Perhaps a simple ‘thank you’, said at the right time, would have been enough to avoid a stormy night between ‘Malcolm & Marie’, even if, considering everything, this is not at all true. In this ‘Carnage’ in black and white and full of ‘fucking’ and ‘bullshit’ (the most used words), there is all the hate that often hides love when there is still passion. And in addition there is the immense vanity of two artists who confront each other, challenge each other, provoke each other, envy each other.
The theatrical film, just landed on Netflix and written and directed by Sam Levinson (author of Euphoria and son of the best known Barry), stars Malcolm (John David Washington), an African-American director, full of himself after the full premiere of good reviews of his latest film, and his partner Marie (Zendaya), former actress and drug addict.
What happens between the two just back home? The hell. It all starts subdued: she accuses him of having neglected her at the premiere, of having done the idiot with the beautiful leading actress and also of not being jealous of her. He defends himself as best he can, denies, counterattacks. The quarrel then takes a jazz course, that is to say that one goes for solos: one of the two monologues at length, arguing accusations, and the other listens in silence, just waiting for his turn. We fight, we make peace for a while and then we start again. Among a thousand cinematic citations, this sort of ‘wedding scenes’ in American sauce shot, among other things, totally during the lockdown with its added value of neurosis, proceeds claustrophobic, but with an intelligent script (as it is for the monologue in which Malcolm lists the clichés of some criticism of blacks, just like he and his partner are). The real reasons for the quarrel of this young and beautiful couple? To avoid spoilers, they cannot be revealed, but those that the film shows are not necessarily the only authentic ones.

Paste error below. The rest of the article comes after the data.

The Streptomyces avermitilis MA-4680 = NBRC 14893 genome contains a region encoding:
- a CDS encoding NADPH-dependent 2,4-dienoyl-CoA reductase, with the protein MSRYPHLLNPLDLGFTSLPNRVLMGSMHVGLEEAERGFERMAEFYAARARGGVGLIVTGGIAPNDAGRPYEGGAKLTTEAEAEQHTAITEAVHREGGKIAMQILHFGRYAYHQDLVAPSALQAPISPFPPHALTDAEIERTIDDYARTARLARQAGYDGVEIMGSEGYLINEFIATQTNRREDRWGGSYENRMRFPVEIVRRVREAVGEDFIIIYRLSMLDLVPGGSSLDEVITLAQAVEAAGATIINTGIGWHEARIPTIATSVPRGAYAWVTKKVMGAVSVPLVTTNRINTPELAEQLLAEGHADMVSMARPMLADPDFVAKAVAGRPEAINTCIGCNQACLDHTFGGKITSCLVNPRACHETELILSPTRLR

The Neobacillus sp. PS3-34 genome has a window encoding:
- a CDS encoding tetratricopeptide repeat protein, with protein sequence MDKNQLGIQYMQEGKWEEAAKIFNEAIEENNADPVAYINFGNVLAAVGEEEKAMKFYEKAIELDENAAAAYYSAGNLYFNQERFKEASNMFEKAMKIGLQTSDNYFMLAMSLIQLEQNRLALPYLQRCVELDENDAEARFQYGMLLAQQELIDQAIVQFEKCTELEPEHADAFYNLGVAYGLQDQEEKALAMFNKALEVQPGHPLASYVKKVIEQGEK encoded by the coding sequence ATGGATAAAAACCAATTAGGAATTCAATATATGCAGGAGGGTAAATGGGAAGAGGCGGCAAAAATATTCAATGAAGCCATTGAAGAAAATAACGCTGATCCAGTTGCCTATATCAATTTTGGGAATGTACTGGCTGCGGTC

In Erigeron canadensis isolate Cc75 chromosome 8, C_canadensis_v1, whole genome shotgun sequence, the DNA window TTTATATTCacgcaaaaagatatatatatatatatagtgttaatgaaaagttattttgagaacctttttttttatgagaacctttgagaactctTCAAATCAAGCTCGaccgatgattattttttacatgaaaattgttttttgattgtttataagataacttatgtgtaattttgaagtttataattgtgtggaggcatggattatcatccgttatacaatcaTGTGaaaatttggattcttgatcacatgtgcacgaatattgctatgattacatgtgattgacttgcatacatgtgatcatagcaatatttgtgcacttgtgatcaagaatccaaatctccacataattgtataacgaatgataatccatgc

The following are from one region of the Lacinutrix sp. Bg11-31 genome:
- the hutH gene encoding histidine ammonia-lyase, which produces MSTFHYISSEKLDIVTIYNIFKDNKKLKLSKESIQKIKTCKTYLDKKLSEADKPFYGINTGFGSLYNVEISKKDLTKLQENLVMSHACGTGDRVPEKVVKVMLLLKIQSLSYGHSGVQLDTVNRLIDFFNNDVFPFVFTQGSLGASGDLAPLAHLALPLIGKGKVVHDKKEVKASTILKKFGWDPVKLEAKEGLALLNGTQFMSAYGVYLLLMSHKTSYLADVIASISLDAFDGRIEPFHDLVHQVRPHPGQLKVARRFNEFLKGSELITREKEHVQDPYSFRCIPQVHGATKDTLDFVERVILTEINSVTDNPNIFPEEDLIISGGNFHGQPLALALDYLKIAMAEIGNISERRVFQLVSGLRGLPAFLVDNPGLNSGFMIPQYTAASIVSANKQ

Among the many quotes of ‘Malcolm & Marie’ there is also one dedicated to Gillo Pontecorvo for having made The Battle of Algiers taking to heart the reasons of the Muslims despite being a Jew. Written, shot, edited in the midst of the pandemic, the film, Levinson points out, “given the restrictions it was conceived as a story between two people alone in a house”. And again the director-screenwriter: “I thought: what is the most terrible thing that one partner can do to the other? And I remembered when at the premiere of my ‘Assassination Nation’, a film that was really difficult to make especially for editing, I didn’t thank my wife Ashley who was the producer. We didn’t fight like Malcolm and Marie, it was actually a pretty straightforward conversation, but it made me think a lot about what partnership really means and how it feels when your contribution is not recognized “.